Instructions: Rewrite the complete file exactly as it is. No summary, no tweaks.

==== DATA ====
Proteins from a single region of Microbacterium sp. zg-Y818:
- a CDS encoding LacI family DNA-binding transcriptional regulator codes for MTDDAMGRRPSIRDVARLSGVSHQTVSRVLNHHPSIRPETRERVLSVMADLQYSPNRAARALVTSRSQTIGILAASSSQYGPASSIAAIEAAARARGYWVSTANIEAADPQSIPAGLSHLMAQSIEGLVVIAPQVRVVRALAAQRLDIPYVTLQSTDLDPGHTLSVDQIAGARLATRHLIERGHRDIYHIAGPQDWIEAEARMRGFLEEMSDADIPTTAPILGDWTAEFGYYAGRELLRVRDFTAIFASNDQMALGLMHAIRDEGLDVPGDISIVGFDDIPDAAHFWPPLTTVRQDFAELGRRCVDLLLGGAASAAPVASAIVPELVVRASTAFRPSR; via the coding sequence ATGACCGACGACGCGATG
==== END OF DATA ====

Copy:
Proteins from a single region of Microbacterium sp. zg-Y818:
- a CDS encoding LacI family DNA-binding transcriptional regulator codes for MTDDAMGRRPSIRDVARLSGVSHQTVSRVLNHHPSIRPETRERVLSVMADLQYSPNRAARALVTSRSQTIGILAASSSQYGPASSIAAIEAAARARGYWVSTANIEAADPQSIPAGLSHLMAQSIEGLVVIAPQVRVVRALAAQRLDIPYVTLQSTDLDPGHTLSVDQIAGARLATRHLIERGHRDIYHIAGPQDWIEAEARMRGFLEEMSDADIPTTAPILGDWTAEFGYYAGRELLRVRDFTAIFASNDQMALGLMHAIRDEGLDVPGDISIVGFDDIPDAAHFWPPLTTVRQDFAELGRRCVDLLLGGAASAAPVASAIVPELVVRASTAFRPSR; via the coding sequence ATGACCGACGACGCGATG